A violent storm destroyed the nave in 1674, effectively separating the church from the church tower. It was never rebuilt but visitors can see the outline of the structure in the pavement of the square between the church and the tower. Visitors can also walk around the impressive cloister next to the church.
Oudegracht cafés and a colourful tunnel
From the Dom, I made my way back to the Oudegracht and continued to the Stadhuis (City Hall). Just around the corner, I spotted the entrance to a tunnel and decided to check it out. The tunnel featured cool lighting effects and led me to the wharf level of the Oudegracht. I stopped here, at the Humphrey’s café, for a drink and to watch the boats pass by.
Before heading back to the station, I followed the path of the Oudegracht past countless cafés and restaurants, such as the Winkel van Sinkel café/restaurant. I stopped for a beer at the Oudaen Brewery, which is housed in a historic castle-like building. From here, I made my way back to the station.
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Other Utrecht attractions
Two other Utrecht attractions that I didn’t visit but can absolutely recommend to architecture buffs is the Rietveld Schröder House, a UNESCO World Heritage site, and the Railway Museum. Built in 1924, the Rietveld Schröder House is a prime example of ‘De Stijl’ architecture, a design that was way ahead of its time.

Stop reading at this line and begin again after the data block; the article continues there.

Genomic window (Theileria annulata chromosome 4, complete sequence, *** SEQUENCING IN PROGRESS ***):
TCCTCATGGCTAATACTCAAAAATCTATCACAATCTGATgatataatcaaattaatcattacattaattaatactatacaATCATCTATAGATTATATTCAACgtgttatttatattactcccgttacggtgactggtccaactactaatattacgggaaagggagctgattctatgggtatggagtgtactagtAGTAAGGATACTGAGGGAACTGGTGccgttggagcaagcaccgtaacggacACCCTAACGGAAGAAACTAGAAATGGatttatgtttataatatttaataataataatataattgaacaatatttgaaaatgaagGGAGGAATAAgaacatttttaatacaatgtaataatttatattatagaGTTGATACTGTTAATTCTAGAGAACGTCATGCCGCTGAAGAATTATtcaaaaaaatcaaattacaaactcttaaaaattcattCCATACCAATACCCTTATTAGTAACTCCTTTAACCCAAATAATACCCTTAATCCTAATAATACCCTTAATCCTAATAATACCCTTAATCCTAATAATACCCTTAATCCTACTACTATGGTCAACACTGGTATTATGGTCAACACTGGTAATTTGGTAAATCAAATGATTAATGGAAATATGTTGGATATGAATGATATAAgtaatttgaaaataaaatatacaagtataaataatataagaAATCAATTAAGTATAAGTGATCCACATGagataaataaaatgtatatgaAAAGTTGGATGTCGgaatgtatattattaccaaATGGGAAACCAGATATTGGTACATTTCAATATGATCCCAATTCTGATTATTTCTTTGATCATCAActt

The Railway Museum is housed in the 19th century Maliebaan railway station and features, amongst others, a collection of steam locomotives.
Walking tour and more info
You’re welcome to follow my walking route through Utrecht’s historic centre or you can book a private walking tour of Utrecht. Visit the city tourist board for more info about events, other attractions and tours.
Where to stay in Utrecht
Though Utrecht can easily be visited as a day trip, I strongly recommend staying for a few days to explore the city and soak up the vibes. There’s a large variety of accommodations, from luxurious five-star hotels such as the Grand Hotel Karel V to small boutique hotels and B&Bs. I can recommend the gorgeous Hotel Beijers (housed in a beautifully-restored 17th century city palace) and the B&B Gregorius (located on the serene Nieuwegracht).
How to get to Utrecht
Utrecht is the most well-connected city in the Netherlands by road and rail. The easiest way to get to Utrecht is by train. Amsterdam is just 30 minutes away (by train or car), making Utrecht a perfect day trip from Amsterdam, or an alternative base from which to visit Amsterdam. Check for train schedules.
If you’re staying longer in Utrecht, I recommend a visit to the nearby De Haar Castle in the village of Haarzuilens. Read more about De Haar Castle.